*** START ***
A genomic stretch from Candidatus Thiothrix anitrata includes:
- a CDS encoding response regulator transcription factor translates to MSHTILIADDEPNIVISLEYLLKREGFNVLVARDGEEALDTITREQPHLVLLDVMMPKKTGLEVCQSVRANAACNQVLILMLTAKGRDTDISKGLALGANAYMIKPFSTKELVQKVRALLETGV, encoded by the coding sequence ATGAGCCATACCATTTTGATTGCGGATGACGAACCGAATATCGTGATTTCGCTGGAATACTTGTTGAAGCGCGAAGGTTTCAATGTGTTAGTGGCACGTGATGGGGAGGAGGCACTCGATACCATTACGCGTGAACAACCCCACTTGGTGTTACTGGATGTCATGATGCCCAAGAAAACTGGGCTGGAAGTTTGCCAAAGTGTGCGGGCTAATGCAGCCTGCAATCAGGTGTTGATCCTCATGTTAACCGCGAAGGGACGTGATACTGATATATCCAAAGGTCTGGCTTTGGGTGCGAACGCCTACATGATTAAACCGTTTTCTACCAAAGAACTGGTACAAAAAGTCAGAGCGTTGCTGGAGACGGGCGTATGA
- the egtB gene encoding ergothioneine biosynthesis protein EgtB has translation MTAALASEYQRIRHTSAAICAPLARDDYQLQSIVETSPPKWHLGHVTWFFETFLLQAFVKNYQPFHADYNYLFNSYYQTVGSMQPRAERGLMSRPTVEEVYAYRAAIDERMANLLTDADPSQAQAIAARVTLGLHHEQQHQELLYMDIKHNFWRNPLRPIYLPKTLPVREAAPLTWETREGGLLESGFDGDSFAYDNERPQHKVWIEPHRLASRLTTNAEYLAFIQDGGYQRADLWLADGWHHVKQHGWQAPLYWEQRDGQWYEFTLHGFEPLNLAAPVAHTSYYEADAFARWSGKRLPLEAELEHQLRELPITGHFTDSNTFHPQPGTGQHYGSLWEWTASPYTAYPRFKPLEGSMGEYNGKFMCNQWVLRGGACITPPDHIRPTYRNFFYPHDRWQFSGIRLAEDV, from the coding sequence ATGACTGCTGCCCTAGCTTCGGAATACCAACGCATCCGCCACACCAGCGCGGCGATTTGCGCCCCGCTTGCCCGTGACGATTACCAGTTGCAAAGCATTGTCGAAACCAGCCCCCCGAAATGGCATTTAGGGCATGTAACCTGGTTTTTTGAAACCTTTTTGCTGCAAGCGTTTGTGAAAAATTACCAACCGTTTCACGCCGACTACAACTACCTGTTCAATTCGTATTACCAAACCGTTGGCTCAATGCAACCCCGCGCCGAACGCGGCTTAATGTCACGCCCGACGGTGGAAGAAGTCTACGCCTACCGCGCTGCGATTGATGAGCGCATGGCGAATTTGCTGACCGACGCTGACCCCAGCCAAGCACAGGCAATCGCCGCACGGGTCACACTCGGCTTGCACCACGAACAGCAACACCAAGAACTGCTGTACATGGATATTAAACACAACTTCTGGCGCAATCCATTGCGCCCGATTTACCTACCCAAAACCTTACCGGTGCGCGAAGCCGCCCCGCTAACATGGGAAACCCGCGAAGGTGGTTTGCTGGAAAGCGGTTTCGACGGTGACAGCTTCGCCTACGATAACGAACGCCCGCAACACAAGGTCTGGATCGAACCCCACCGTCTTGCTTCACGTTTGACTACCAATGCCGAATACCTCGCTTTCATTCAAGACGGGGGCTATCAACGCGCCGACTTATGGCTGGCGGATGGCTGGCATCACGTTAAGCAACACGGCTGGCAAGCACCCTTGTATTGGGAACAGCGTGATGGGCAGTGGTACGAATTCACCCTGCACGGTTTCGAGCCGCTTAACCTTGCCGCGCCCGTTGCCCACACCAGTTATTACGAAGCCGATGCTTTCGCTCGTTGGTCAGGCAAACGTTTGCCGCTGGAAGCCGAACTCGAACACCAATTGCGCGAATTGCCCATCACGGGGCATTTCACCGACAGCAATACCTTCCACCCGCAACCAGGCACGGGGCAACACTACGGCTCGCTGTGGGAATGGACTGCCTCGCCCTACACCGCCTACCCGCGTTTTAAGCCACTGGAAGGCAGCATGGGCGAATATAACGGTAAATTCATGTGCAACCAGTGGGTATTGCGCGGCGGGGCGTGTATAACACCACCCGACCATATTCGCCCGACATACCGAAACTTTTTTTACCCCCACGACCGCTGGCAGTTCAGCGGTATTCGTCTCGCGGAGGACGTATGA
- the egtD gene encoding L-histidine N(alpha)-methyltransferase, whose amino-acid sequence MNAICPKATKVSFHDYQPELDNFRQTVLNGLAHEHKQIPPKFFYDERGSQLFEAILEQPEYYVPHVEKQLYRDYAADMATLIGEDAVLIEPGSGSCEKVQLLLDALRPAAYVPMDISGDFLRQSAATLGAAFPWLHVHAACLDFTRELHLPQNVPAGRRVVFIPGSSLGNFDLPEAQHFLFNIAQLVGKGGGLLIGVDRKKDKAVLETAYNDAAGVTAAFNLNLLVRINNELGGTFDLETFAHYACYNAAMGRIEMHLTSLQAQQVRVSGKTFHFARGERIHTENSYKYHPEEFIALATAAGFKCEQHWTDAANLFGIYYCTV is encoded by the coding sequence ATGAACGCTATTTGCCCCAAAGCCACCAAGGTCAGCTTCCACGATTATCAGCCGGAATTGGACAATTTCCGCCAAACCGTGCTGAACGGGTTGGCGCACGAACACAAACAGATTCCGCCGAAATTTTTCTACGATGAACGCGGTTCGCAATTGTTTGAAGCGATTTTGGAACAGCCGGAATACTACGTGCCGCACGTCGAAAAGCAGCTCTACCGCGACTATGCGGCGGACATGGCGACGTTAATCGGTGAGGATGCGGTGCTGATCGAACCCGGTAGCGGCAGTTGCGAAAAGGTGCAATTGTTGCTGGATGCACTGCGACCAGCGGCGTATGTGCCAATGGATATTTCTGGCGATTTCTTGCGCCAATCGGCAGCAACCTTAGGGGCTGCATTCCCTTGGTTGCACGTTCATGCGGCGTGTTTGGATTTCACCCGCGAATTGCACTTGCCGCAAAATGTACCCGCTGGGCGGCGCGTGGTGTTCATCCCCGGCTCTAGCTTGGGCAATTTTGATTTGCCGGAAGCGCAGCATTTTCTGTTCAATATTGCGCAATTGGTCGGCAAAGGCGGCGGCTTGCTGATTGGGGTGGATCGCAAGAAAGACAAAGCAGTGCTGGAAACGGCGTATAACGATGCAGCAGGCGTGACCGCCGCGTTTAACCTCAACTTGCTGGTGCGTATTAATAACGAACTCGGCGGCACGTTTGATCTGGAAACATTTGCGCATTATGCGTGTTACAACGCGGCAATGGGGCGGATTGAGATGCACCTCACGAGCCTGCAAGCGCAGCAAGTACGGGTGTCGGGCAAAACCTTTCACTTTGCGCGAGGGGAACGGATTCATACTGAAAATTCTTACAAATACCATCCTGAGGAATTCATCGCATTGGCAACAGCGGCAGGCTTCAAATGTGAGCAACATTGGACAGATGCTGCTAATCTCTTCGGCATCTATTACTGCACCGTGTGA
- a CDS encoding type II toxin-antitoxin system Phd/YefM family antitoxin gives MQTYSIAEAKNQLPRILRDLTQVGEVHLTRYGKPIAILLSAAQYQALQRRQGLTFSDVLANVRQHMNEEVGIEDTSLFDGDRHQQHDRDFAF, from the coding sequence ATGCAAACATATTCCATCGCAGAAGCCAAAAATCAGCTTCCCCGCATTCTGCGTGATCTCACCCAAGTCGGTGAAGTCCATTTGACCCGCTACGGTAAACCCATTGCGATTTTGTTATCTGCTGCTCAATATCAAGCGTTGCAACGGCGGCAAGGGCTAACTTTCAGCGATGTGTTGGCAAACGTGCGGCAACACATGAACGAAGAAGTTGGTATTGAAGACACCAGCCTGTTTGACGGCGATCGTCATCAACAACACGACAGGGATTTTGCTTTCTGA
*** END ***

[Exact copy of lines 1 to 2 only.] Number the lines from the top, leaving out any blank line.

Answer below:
A genomic stretch from Candidatus Thiothrix anitrata includes:
- a CDS encoding response regulator transcription factor translates to MSHTILIADDEPNIVISLEYLLKREGFNVLVARDGEEALDTITREQPHLVLLDVMMPKKTGLEVCQSVRANAACNQVLILMLTAKGRDTDISKGLALGANAYMIKPFSTKELVQKVRALLETGV, encoded by the coding sequence ATGAGCCATACCATTTTGATTGCGGATGACGAACCGAATATCGTGATTTCGCTGGAATACTTGTTGAAGCGCGAAGGTTTCAATGTGTTAGTGGCACGTGATGGGGAGGAGGCACTCGATACCATTACGCGTGAACAACCCCACTTGGTGTTACTGGATGTCATGATGCCCAAGAAAACTGGGCTGGAAGTTTGCCAAAGTGTGCGGGCTAATGCAGCCTGCAATCAGGTGTTGATCCTCATGTTAACCGCGAAGGGACGTGATACTGATATATCCAAAGGTCTGGCTTTGGGTGCGAACGCCTACATGATTAAACCGTTTTCTACCAAAGAACTGGTACAAAAAGTCAGAGCGTTGCTGGAGACGGGCGTATGA